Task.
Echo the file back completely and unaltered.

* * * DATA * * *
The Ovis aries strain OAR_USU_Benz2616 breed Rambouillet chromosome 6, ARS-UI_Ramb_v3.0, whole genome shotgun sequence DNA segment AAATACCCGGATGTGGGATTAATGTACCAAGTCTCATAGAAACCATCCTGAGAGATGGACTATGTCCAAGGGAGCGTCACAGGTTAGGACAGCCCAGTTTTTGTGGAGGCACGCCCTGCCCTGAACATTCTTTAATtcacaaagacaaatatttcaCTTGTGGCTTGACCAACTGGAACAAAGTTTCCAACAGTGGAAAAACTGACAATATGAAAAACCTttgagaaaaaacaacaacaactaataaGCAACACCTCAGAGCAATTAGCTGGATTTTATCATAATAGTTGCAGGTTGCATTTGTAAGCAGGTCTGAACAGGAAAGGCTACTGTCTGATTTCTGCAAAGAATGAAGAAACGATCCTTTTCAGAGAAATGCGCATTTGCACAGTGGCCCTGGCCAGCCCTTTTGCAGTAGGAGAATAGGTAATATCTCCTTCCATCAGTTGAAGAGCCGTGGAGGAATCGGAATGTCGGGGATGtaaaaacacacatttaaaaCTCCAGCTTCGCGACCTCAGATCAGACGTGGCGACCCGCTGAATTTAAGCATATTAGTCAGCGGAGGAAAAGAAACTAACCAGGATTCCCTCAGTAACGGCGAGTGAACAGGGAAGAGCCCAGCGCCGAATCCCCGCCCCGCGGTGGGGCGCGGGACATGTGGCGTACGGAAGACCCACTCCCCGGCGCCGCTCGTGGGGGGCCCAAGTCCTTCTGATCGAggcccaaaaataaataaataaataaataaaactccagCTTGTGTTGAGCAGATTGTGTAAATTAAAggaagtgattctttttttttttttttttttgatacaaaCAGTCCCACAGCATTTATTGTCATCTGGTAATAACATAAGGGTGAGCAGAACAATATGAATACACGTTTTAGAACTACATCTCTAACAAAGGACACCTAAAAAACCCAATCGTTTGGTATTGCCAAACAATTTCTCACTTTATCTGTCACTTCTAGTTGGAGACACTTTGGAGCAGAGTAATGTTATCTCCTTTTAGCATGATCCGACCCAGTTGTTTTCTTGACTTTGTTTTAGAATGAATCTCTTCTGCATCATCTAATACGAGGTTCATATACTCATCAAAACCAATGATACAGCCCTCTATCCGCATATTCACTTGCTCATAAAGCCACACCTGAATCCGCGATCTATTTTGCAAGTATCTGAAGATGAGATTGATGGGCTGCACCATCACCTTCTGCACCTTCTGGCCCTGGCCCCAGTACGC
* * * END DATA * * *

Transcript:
The Ovis aries strain OAR_USU_Benz2616 breed Rambouillet chromosome 6, ARS-UI_Ramb_v3.0, whole genome shotgun sequence DNA segment AAATACCCGGATGTGGGATTAATGTACCAAGTCTCATAGAAACCATCCTGAGAGATGGACTATGTCCAAGGGAGCGTCACAGGTTAGGACAGCCCAGTTTTTGTGGAGGCACGCCCTGCCCTGAACATTCTTTAATtcacaaagacaaatatttcaCTTGTGGCTTGACCAACTGGAACAAAGTTTCCAACAGTGGAAAAACTGACAATATGAAAAACCTttgagaaaaaacaacaacaactaataaGCAACACCTCAGAGCAATTAGCTGGATTTTATCATAATAGTTGCAGGTTGCATTTGTAAGCAGGTCTGAACAGGAAAGGCTACTGTCTGATTTCTGCAAAGAATGAAGAAACGATCCTTTTCAGAGAAATGCGCATTTGCACAGTGGCCCTGGCCAGCCCTTTTGCAGTAGGAGAATAGGTAATATCTCCTTCCATCAGTTGAAGAGCCGTGGAGGAATCGGAATGTCGGGGATGtaaaaacacacatttaaaaCTCCAGCTTCGCGACCTCAGATCAGACGTGGCGACCCGCTGAATTTAAGCATATTAGTCAGCGGAGGAAAAGAAACTAACCAGGATTCCCTCAGTAACGGCGAGTGAACAGGGAAGAGCCCAGCGCCGAATCCCCGCCCCGCGGTGGGGCGCGGGACATGTGGCGTACGGAAGACCCACTCCCCGGCGCCGCTCGTGGGGGGCCCAAGTCCTTCTGATCGAggcccaaaaataaataaataaataaataaaactccagCTTGTGTTGAGCAGATTGTGTAAATTAAAggaagtgattctttttttttttttttttttgatacaaaCAGTCCCACAGCATTTATTGTCATCTGGTAATAACATAAGGGTGAGCAGAACAATATGAATACACGTTTTAGAACTACATCTCTAACAAAGGACACCTAAAAAACCCAATCGTTTGGTATTGCCAAACAATTTCTCACTTTATCTGTCACTTCTAGTTGGAGACACTTTGGAGCAGAGTAATGTTATCTCCTTTTAGCATGATCCGACCCAGTTGTTTTCTTGACTTTGTTTTAGAATGAATCTCTTCTGCATCATCTAATACGAGGTTCATATACTCATCAAAACCAATGATACAGCCCTCTATCCGCATATTCACTTGCTCATAAAGCCACACCTGAATCCGCGATCTATTTTGCAAGTATCTGAAGATGAGATTGATGGGCTGCACCATCACCTTCTGCACCTTCTGGCCCTGGCCCCAGTACGC